Insurgent attacks in Iraq kill at least 46

Violence at worst level since 2008


BAGHDAD — Insurgents in Iraq killed at least 46 people in numerous, scattered attacks around the country on Sunday, striking targets as varied as a coffee shop, a wedding party convoy, and a carload of off-duty soldiers.

The attacks are part of a months-long wave of killing that is the country’s worst spate of bloodshed since 2008. The violence raises questions about the security forces’ ability to protect the country and increases fears that Iraq’s sectarian and ethnic divisions are pushing it toward the brink of civil war.

One of the day’s boldest attacks happened near the northern Iraqi city of Mosul, where militants set up a fake security checkpoint, captured five soldiers, and shot them dead, a police officer said. The soldiers were dressed in civilian clothes.

Inside Mosul, other gunmen in a fatally shot a grocer, he said, though the motive was not clear. The grocer was a member of the Shabak ethnic group, which has a distinct language and religious beliefs.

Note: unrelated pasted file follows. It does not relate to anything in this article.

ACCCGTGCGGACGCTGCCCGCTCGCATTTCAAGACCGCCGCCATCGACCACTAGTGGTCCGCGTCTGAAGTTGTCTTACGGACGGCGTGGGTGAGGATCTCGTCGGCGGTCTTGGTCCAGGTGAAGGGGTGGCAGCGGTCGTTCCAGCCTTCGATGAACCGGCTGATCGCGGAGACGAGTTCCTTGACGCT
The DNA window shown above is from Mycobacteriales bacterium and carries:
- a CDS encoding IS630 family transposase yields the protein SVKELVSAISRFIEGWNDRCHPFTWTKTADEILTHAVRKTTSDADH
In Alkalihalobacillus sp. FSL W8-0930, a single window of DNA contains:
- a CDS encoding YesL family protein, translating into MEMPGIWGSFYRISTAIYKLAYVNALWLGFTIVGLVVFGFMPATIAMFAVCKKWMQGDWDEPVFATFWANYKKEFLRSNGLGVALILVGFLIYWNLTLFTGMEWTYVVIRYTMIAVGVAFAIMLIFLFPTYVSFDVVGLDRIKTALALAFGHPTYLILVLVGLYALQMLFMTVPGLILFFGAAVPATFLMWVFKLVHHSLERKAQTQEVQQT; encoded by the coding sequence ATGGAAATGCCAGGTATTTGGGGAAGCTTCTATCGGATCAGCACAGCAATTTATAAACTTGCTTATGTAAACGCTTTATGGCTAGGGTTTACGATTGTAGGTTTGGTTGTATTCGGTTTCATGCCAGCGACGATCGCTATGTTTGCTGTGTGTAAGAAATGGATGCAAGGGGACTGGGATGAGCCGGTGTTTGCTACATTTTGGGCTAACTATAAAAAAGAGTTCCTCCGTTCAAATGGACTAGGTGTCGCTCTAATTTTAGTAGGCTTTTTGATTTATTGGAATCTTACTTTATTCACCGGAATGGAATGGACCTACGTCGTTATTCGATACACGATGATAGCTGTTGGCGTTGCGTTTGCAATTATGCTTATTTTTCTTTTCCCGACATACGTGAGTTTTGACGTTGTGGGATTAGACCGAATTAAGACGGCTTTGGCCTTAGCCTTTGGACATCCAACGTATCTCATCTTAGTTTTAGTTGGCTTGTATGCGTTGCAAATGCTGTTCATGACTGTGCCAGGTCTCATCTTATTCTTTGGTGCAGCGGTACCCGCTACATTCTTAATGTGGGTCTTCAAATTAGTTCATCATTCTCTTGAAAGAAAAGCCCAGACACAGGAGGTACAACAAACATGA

Mosul, a former insurgent stronghold, is almost 225 miles northwest of Baghdad.

Another police officer said a car bomb exploded as a judge drove past in the northern town of Balad, killing three nurses and a male pedestrian. Thirteen others were wounded, the officer added.

Attacks have been rising in Iraq since a deadly crackdown in April on a Sunni protest camp. More than 3,000 people have been killed in the last few months, raising fears of an even deadlier, sectarian round of bloodshed similar to what occurred in 2006 and 2007.